How Do You Read A Nutrition Label For High Blood Pressure?

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Checking the Nutrition Facts on the food label is one way to choose foods that are lower in fat, cholesterol, sodium, or sugar. In the United States fats and sugar will be given in grams (g). Sodium and cholesterol will be in milligrams (mg).

Reading Food Labels

Most food products have nutrition facts on their labels. You can use these facts to help you make healthier eating choices. Some labels list the daily values for a diet of 2,000 and 2,500 calories. Your own calorie needs may be more or less than this.

How Do You Read A Nutrition Label For High Blood Pressure?

Image credit: fda.gov

1) Serving Information:

The serving information at the top should be read first. This is where you will learn the size of a single serving and the total number of servings per package or container. All other figures on the label are calculated based on serving sizes. Please note that the serving information is not a recommendation of how much you should eat or drink. Compare the serving sizes on the labels and in your food plan if you are following a particular diet to lower your blood pressure. Sometimes they might vary.

>>> Discover The Top DASH Diet Cookbooks To Help Lower Your Blood Pressure

2) Calories:

Calories tell you the amount of energy you get from a serving of this food. Be mindful of the calories per serving and the amount of calories you would actually consume if you consumed the entire package. You consume twice as many calories and nutrients when you double your serving size.

3) Nutrients:

The nutrients section lists several important nutrients that have an effect on your health. You can utilize it to support your individual dietary goals. Look for foods that include more of the nutrients you want to obtain more of and less of the nutrients you might want to limit. Check key nutrients and understand what you are searching for. Total sugars can comprise both natural and added sugars, and not all fats are bad. Avoid trans fats and consume as little added sugar, saturated fat, and sodium as possible. Compare labels when selecting between different brands or similar items, and, if at all possible, choose foods containing fewer of these nutrients. Ensure that you get an adequate amount of the nutrients your body need, including calcium, choline, dietary fiber, iron, magnesium, potassium, and vitamins A, C, D, and E.

4) The Percent Daily Value (%DV):

Based on the daily recommended 2,000 calories, the percent Daily Value (%DV) shows how much of the different nutrients or the percentage of each nutrient are in a serving. Choose foods with a lower % DV (5 percent of less) if you want to ingest less of a certain nutrient such as saturated fat or sugar. Choose foods with a higher % DV (20 percent or more) if you want to consume more of a nutrient such as fiber.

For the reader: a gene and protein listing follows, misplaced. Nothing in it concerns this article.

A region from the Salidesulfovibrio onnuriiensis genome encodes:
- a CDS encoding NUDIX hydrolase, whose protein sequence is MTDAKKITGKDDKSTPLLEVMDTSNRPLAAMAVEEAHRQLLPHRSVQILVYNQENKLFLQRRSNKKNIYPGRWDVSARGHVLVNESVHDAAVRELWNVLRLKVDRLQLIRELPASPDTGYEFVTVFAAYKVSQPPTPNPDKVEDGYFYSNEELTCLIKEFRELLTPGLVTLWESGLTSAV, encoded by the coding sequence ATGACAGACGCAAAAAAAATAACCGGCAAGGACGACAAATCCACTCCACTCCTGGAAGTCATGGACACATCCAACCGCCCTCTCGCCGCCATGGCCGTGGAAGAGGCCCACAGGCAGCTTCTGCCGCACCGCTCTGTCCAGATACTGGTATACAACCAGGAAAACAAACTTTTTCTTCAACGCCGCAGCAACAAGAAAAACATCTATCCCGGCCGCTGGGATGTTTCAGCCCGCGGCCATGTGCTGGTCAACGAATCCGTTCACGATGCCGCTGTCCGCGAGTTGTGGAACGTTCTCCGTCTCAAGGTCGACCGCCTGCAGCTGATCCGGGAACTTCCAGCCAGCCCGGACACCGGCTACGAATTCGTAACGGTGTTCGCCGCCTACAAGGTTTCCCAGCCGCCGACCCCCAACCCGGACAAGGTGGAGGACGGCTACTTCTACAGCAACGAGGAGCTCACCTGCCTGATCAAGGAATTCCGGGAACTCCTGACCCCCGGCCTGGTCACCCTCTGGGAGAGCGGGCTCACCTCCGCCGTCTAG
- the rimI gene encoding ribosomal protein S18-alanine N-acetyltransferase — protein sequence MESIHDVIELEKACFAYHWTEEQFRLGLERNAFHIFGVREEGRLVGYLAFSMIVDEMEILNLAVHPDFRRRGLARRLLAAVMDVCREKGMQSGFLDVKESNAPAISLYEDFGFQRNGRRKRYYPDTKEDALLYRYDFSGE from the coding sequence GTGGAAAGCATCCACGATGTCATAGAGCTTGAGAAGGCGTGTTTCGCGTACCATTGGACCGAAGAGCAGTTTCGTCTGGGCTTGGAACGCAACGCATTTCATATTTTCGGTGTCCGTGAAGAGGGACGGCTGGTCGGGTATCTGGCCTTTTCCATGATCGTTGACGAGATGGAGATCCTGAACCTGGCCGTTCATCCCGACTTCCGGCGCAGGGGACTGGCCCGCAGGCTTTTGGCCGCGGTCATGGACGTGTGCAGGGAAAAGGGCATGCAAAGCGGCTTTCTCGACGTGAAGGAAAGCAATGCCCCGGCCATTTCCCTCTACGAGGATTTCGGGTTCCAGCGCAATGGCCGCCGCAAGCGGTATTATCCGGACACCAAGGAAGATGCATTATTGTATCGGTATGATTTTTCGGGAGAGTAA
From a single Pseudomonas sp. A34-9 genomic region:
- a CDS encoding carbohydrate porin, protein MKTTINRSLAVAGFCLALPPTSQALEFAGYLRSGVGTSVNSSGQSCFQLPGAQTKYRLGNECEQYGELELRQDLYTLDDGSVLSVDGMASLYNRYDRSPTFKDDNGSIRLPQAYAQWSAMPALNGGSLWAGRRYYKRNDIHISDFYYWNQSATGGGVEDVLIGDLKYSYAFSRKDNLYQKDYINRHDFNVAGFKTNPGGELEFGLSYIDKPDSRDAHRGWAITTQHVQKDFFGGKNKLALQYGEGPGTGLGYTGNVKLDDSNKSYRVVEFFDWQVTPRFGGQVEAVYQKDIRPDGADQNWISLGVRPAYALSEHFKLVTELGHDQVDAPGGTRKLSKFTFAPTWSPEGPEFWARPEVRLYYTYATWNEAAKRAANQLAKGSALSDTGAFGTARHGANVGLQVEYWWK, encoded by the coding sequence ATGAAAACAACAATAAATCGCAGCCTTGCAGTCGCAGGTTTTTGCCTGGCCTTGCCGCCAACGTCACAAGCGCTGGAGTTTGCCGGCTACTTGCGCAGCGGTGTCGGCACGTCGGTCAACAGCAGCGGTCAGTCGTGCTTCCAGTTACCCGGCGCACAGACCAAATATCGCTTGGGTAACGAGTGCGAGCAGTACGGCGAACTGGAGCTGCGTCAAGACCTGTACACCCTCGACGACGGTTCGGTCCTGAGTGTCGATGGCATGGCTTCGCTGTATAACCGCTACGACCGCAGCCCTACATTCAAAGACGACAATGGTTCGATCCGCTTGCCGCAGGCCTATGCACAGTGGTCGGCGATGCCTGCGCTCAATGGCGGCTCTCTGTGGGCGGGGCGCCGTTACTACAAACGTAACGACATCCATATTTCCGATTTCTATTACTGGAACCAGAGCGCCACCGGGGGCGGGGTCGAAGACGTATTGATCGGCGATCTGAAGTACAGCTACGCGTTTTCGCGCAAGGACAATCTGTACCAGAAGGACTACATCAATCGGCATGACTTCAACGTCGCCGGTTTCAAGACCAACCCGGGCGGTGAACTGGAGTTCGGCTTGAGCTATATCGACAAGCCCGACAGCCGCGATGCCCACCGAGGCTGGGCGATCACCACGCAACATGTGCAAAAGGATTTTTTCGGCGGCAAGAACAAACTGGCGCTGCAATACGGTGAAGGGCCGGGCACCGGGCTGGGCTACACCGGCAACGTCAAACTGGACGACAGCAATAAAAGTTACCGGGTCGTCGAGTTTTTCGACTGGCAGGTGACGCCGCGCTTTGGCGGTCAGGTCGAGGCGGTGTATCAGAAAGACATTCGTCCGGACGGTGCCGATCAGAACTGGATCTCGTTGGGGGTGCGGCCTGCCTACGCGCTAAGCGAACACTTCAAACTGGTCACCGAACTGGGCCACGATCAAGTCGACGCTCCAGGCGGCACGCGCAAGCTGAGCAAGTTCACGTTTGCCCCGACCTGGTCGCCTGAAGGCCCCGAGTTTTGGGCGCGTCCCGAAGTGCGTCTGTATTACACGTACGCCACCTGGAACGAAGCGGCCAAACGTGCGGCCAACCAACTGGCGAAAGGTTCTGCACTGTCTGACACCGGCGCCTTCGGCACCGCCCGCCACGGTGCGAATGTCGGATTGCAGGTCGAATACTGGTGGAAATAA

• Example from the sample food label:
    • 2,300mg = total sodium for one day
    • 850mg = sodium in 1 serving of this food (or 37% of the total sodium you can eat in one day)

Other Food Label Terms

Here are sodium-related phrases you may see on food labels:

  • Sodium/salt free – 5 mg of sodium or less in a serving
  • Very low sodium – 35 mg or less in a serving
  • Low Sodium – 140 mg or less in a serving
  • Low sodium meal – 140 mg or less of sodium per 3 1/2 oz (100 g)
  • Reduced sodium – 1 serving has no more than 75% of sodium in the regular product (this can still be high in sodium)
  • Light in Sodium or Lightly salted – 50% less sodium than the regular than the regular version
  • No salt added, unsalted, without added salt – no salt added during processing. This is only used for foods that usually have salt added and these products may not be salt/sodium-free unless stated. These can still be high in sodium.

Why Is Sodium Restricted In Hypertension?

Here are sugar-related phrases you may see on food labels:

  • Total sugars – include both the naturally occurring sugars in many nutritious foods and beverages-like the sugar in milk and fruits-and any added sugars that may be included in the product. Since no suggested daily intake for total sugars has been established, there is no Daily Value for them.
  • Added sugars – include sugars that are sold as sweeteners (like table sugar), sugars that are added to foods during processing (like sucrose or dextrose), sugars from syrups and honey, and sugars from concentrated fruit or vegetable juices. Natural sugars that are present in milk, fruits, and vegetables are not included. The Daily Value for added sugars, based on a 2,000 calorie diet, is 50 grams per day. The main sources of added sugars for the majority of Americans are baked products, desserts, and sweets.

Some other helpful terms for you to know: 

  • Low-fat – 3 g of fat or less/serving
  • Low-saturated fat 1 g saturated fat or less/serving
  • Low-cholesterol less than 20 mg/serving
  • Low-calorie 40 calories or less/serving 
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